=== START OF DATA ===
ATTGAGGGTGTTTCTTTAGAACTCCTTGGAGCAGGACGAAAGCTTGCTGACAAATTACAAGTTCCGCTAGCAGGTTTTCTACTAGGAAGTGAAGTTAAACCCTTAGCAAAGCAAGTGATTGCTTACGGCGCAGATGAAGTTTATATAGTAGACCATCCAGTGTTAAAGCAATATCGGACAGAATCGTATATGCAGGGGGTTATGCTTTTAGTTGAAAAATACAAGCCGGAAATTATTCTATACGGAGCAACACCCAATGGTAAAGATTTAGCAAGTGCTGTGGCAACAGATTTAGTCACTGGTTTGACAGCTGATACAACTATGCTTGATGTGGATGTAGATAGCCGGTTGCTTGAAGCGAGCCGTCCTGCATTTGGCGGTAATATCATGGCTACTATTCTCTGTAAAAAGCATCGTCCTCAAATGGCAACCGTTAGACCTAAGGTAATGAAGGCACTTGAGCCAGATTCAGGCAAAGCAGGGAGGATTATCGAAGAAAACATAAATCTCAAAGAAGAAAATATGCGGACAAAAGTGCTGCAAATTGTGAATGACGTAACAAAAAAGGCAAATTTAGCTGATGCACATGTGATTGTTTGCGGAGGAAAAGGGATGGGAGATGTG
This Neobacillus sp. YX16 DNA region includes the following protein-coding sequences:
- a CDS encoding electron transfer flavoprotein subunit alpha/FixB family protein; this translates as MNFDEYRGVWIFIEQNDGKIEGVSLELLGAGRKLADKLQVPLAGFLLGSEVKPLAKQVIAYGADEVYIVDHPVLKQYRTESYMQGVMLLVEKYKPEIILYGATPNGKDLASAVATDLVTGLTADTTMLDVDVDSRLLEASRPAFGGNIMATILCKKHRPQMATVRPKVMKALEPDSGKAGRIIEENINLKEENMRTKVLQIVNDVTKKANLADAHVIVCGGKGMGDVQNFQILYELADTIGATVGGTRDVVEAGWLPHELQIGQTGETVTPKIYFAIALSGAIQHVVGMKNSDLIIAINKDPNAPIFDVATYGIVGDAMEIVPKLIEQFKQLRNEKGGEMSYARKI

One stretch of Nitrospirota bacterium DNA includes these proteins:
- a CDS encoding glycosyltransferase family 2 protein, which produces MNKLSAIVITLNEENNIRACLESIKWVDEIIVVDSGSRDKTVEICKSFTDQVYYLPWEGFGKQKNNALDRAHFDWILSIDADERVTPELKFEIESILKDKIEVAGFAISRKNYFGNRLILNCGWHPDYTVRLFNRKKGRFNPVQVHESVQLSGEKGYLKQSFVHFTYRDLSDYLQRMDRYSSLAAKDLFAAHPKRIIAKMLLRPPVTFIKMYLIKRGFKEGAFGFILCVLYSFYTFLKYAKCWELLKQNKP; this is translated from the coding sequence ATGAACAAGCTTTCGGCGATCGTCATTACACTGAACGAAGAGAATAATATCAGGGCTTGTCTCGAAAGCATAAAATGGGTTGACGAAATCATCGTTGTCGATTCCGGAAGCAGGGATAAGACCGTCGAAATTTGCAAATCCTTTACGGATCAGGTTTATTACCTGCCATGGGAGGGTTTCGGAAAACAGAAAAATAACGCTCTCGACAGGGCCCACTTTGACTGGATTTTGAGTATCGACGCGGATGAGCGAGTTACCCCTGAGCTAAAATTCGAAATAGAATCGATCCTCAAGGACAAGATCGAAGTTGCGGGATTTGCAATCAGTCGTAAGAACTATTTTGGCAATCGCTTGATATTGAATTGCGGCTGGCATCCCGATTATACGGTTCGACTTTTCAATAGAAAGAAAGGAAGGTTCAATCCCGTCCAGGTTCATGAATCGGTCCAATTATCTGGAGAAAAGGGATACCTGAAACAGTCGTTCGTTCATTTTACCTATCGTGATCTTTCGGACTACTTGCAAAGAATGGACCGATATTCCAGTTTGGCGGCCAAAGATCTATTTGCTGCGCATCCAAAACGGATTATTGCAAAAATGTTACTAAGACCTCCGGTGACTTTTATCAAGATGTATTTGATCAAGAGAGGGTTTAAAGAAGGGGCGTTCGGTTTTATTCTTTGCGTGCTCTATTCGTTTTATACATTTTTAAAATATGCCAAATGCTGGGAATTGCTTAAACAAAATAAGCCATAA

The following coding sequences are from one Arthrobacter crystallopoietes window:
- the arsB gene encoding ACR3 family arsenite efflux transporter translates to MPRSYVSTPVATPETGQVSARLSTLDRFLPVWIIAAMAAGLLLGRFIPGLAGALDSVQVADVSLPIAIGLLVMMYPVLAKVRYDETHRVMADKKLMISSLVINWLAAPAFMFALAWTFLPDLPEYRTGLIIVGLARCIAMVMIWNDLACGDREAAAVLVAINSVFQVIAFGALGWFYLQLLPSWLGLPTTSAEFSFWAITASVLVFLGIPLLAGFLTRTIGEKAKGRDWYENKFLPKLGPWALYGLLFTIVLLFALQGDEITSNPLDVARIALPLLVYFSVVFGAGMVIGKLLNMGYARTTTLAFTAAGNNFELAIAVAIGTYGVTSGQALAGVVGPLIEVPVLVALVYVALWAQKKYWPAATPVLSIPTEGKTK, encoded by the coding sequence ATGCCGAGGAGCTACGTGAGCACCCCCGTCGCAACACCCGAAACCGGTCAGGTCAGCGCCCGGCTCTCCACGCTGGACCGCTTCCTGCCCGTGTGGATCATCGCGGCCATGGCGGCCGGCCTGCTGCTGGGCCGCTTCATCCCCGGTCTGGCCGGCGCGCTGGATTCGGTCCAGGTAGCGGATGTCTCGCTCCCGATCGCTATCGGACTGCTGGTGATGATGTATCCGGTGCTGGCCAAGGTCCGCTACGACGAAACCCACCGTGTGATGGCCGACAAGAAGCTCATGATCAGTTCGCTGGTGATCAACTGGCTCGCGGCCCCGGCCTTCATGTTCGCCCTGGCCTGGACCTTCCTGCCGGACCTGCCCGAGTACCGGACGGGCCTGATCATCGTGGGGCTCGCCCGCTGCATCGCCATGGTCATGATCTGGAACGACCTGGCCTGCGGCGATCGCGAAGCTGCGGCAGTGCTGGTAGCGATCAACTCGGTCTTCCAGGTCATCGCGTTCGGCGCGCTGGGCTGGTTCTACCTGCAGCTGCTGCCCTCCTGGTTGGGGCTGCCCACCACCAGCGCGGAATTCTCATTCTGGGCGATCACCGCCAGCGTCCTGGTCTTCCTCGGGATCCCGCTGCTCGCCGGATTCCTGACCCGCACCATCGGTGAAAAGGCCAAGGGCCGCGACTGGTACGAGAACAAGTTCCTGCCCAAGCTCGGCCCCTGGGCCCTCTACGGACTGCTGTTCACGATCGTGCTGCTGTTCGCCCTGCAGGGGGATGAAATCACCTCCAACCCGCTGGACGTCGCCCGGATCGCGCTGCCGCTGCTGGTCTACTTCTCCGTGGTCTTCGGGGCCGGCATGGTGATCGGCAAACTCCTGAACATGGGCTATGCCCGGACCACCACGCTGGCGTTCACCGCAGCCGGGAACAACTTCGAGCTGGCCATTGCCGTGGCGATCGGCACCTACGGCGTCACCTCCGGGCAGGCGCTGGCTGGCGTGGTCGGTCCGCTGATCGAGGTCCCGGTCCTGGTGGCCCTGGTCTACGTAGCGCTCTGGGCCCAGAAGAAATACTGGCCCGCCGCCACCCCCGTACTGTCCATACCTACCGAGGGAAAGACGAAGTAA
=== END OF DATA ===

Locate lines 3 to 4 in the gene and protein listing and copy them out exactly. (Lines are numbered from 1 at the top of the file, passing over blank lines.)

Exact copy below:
- a CDS encoding electron transfer flavoprotein subunit alpha/FixB family protein; this translates as MNFDEYRGVWIFIEQNDGKIEGVSLELLGAGRKLADKLQVPLAGFLLGSEVKPLAKQVIAYGADEVYIVDHPVLKQYRTESYMQGVMLLVEKYKPEIILYGATPNGKDLASAVATDLVTGLTADTTMLDVDVDSRLLEASRPAFGGNIMATILCKKHRPQMATVRPKVMKALEPDSGKAGRIIEENINLKEENMRTKVLQIVNDVTKKANLADAHVIVCGGKGMGDVQNFQILYELADTIGATVGGTRDVVEAGWLPHELQIGQTGETVTPKIYFAIALSGAIQHVVGMKNSDLIIAINKDPNAPIFDVATYGIVGDAMEIVPKLIEQFKQLRNEKGGEMSYARKI

One stretch of Nitrospirota bacterium DNA includes these proteins: